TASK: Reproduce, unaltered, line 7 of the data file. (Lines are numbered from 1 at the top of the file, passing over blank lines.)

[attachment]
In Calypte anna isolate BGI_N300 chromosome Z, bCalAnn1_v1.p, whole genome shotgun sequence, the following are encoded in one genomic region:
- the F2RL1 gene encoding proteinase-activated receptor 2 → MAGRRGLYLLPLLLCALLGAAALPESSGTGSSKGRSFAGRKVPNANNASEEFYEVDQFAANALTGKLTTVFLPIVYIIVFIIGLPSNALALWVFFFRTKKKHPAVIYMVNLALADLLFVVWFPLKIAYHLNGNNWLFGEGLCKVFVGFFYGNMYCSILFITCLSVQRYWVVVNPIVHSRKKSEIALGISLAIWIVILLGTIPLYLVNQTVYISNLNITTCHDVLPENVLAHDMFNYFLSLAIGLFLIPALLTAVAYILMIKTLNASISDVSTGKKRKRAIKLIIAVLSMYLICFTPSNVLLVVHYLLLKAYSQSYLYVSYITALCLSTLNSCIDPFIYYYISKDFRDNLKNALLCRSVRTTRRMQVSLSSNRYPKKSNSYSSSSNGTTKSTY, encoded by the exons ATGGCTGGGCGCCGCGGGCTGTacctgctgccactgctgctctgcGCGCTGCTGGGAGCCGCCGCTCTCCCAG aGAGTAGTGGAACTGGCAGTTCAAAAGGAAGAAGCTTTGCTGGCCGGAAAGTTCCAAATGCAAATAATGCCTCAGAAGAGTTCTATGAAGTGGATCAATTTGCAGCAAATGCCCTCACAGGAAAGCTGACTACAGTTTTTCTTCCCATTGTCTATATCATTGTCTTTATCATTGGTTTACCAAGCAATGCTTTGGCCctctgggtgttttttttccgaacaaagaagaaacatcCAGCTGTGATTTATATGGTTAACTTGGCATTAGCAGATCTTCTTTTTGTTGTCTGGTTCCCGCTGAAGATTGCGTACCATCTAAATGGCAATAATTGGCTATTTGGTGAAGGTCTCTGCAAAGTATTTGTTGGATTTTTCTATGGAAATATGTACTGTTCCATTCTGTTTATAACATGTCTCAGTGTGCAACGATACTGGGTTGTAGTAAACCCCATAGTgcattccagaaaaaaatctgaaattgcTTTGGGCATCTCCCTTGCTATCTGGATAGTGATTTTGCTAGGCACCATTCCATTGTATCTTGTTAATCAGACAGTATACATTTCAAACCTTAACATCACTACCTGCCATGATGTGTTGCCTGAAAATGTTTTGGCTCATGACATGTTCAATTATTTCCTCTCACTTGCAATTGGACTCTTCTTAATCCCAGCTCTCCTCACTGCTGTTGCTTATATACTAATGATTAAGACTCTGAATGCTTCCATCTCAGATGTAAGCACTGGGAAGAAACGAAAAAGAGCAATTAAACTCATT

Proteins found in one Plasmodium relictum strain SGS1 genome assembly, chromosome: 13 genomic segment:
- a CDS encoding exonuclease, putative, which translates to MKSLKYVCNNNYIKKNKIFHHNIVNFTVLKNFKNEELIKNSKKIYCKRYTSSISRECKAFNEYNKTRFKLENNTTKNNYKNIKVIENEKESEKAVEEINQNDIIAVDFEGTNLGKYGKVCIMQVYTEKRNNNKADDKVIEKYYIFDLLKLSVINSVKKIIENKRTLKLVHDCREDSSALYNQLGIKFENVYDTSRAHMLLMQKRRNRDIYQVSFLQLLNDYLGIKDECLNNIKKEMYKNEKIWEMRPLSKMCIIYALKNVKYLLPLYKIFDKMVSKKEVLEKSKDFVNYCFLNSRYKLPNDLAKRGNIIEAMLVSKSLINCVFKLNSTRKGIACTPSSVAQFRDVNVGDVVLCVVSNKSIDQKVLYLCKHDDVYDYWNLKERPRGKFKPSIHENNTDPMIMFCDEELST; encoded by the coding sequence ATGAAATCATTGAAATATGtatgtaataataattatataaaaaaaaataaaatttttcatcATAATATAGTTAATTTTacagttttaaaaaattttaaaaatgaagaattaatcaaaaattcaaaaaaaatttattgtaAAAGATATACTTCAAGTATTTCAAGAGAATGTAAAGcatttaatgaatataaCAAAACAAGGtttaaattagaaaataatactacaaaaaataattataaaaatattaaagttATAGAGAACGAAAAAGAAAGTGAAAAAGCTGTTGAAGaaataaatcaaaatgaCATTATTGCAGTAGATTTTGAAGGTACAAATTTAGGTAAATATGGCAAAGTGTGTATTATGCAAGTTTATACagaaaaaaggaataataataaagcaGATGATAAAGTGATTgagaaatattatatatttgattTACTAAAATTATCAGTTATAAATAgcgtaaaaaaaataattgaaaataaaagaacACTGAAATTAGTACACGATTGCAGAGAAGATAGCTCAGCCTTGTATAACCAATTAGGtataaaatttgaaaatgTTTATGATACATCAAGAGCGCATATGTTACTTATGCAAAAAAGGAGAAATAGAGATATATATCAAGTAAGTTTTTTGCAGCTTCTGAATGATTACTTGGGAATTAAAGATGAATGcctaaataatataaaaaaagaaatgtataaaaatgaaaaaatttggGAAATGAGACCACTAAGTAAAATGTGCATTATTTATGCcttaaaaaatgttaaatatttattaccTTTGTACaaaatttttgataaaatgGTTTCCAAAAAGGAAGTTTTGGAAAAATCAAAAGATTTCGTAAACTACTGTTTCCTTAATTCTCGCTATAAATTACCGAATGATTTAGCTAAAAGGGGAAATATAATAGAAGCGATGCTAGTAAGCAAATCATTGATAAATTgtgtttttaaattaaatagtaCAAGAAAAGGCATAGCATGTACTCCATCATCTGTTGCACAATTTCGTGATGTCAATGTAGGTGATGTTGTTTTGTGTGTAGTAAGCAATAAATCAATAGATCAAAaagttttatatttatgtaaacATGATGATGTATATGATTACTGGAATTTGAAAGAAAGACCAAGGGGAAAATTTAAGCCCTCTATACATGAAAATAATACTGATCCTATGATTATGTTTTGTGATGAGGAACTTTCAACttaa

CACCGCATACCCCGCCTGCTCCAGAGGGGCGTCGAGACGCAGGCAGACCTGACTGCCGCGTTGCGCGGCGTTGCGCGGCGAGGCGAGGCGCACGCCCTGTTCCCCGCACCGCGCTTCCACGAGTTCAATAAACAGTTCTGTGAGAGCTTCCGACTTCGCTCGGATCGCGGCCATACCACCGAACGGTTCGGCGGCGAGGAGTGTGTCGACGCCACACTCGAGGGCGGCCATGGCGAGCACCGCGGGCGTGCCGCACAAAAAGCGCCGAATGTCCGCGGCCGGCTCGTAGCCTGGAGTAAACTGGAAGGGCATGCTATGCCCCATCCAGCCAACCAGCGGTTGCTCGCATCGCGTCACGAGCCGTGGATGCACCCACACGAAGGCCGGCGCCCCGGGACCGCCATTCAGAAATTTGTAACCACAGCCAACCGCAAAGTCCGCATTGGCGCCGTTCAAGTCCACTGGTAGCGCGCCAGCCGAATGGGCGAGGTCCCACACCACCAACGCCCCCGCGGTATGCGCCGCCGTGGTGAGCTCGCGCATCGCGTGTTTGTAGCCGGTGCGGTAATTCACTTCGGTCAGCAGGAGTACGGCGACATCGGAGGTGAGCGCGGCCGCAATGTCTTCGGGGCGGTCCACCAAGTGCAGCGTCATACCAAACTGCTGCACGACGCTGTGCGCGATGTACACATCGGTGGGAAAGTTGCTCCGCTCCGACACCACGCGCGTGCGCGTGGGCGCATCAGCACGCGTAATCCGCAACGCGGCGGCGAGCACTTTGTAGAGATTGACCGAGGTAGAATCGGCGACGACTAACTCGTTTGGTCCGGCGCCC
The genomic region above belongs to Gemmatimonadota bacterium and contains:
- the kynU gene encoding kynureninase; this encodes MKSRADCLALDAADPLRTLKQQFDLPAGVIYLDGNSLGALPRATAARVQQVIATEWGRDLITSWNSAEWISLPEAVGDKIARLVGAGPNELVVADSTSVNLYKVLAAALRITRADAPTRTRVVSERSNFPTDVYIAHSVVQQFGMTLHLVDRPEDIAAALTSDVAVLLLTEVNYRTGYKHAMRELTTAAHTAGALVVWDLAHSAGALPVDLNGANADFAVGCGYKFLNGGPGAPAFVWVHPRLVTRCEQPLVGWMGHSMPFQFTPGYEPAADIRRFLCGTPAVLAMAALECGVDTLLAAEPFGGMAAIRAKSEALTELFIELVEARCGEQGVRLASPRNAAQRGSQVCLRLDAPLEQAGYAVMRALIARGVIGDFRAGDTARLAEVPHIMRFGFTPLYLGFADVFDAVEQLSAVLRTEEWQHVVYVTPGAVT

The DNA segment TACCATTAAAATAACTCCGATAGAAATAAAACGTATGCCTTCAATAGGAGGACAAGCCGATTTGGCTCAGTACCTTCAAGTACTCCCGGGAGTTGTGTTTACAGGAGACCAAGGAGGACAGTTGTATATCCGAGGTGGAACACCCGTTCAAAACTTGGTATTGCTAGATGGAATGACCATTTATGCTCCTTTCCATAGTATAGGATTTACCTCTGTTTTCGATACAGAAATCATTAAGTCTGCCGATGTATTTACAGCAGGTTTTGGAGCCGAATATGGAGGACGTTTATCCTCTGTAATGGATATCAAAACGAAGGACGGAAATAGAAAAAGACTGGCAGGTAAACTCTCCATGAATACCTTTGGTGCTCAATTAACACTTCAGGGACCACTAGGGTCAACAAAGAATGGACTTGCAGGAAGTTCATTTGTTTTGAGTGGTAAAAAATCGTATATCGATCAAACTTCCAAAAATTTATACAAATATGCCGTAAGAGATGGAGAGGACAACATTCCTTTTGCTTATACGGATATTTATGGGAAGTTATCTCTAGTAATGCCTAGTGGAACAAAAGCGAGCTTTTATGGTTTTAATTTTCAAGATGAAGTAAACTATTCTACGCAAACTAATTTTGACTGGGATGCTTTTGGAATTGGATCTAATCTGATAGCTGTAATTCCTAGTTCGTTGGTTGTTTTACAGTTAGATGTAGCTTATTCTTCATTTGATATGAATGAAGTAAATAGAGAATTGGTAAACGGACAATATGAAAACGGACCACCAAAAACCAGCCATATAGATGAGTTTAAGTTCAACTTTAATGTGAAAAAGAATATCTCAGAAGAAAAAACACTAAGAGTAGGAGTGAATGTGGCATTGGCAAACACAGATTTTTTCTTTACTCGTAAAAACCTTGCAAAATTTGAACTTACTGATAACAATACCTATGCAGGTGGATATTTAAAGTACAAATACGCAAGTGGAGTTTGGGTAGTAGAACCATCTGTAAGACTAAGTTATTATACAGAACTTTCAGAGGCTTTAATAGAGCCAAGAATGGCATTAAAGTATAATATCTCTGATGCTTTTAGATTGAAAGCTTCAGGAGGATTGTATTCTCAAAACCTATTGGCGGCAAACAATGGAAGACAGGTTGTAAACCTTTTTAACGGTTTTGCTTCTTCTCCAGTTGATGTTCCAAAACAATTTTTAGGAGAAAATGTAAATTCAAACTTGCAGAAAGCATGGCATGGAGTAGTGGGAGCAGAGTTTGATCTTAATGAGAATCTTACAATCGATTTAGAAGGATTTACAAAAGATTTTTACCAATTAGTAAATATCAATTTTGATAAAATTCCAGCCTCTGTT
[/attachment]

- the kynU gene encoding kynureninase; this encodes MKSRADCLALDAADPLRTLKQQFDLPAGVIYLDGNSLGALPRATAARVQQVIATEWGRDLITSWNSAEWISLPEAVGDKIARLVGAGPNELVVADSTSVNLYKVLAAALRITRADAPTRTRVVSERSNFPTDVYIAHSVVQQFGMTLHLVDRPEDIAAALTSDVAVLLLTEVNYRTGYKHAMRELTTAAHTAGALVVWDLAHSAGALPVDLNGANADFAVGCGYKFLNGGPGAPAFVWVHPRLVTRCEQPLVGWMGHSMPFQFTPGYEPAADIRRFLCGTPAVLAMAALECGVDTLLAAEPFGGMAAIRAKSEALTELFIELVEARCGEQGVRLASPRNAAQRGSQVCLRLDAPLEQAGYAVMRALIARGVIGDFRAGDTARLAEVPHIMRFGFTPLYLGFADVFDAVEQLSAVLRTEEWQHVVYVTPGAVT